“We can do everything we can to protect – but there will be some things that will slip up on us, no matter what,” Sen. Richard Shelby of Alabama, said on CNN’s State of the Union.
Shelby noted that the recent Times Square plot and last year’s failed attempt to blow up a U.S. airliner on Christmas Day had something in common - they were both carried out in the main by a single person. Those types of one-person operations make intelligence gathering and detection that much harder, he said.
“So if they keep doing this and they fan out all over the country, we’re going to have deep, deep challenges ahead in terms terrorism work,” Shelby told CNN Chief Political Correspondent Candy Crowley.
Later in the interview, Shelby said that law enforcement officials were lucky when it came to the botched Times Square plot. “It’s been said before: Luck shouldn’t be our policy,” said Shelby, “We’ve got to be more diligent. We’ve got to do more training. We’ve got to realize that individuals are dangerous by themselves especially when they’ve had training.”
Washington (CNN) - There were conflicting messages Tuesday from a Democratic senator from Florida and the CEO of BP about whether the oil giant will pay for all economic damages to workers and communities along the Gulf Coast facing possible harm from the large oil spill there.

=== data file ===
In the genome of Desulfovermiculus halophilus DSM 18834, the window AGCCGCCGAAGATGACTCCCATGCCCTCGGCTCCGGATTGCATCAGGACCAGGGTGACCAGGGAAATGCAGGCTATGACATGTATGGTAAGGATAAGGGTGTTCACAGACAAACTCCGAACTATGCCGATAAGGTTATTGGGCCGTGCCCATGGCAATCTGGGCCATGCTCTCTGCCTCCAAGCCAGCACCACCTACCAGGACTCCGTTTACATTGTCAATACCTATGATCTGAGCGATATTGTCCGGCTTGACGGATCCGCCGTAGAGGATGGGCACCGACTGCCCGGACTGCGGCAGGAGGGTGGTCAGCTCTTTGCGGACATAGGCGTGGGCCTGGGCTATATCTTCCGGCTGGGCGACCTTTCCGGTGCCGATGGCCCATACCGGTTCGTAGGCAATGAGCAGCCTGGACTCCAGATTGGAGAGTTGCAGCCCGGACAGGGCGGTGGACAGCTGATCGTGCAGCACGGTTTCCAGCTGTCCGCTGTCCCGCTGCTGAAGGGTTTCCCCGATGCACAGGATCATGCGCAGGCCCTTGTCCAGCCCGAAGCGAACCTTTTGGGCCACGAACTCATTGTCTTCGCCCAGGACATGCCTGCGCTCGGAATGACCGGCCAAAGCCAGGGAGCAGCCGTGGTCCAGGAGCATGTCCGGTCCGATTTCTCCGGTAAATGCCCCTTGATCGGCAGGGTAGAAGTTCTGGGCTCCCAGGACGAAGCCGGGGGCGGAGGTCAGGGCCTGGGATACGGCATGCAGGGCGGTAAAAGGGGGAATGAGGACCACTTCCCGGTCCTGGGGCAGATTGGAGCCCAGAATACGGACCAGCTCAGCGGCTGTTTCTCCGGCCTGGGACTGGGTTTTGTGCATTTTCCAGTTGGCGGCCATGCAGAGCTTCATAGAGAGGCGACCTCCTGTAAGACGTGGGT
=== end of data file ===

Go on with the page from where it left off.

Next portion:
The potential costs are huge and could go well beyond merely paying for the actual cleanup of the leaking oil. Federal law currently caps economic damages from an oil spill at $75 million and allows damages up to $1 billion to be paid for by a special industry-funded trust fund. To this point, BP's responses to questions about whether it will pay for damages beyond that cap have not been clear.
"What I've said is what I mean; all legitimate claims will be honored," BP CEO Tony Hayward said when CNN pressed him to clarify the company's position. He added that he thinks it's "inevitable" the cap will be exceeded.
However, Sen. Bill Nelson, D-Florida, who summoned Hayward and BP America Chairman Lamar McKay to his Senate office, said he heard a different message from the BP chief.
"He expects the $75 million to be exceeded," Nelson said after the approximately 45-minute meeting. "When I pressed him on who was going to be liable for the economic damages, not the cleanup damages - the economic damages - he said that will be something we will determine in the future."
Washington (CNN) - Democratic senators from two coastal states Tuesday called on President Barack Obama to reverse his call for expanded offshore oil exploration after a massive spill from a damaged well in the Gulf of Mexico.
"I will make it short and to the point: The president's proposal for offshore drilling is dead on arrival," Florida Sen. Bill Nelson told reporters.
Nelson and New Jersey Democrats Robert Menendez and Frank Lautenberg are also backing legislation that would raise the legal cap on damages oil companies must pay for oil spills from $75 million to $10 billion. BP, the company that owns the damaged well off the coast of Louisiana, must pay the full cost of cleanup - but Menendez said $75 million won't begin to compensate coastal communities for the costs the spill could inflict.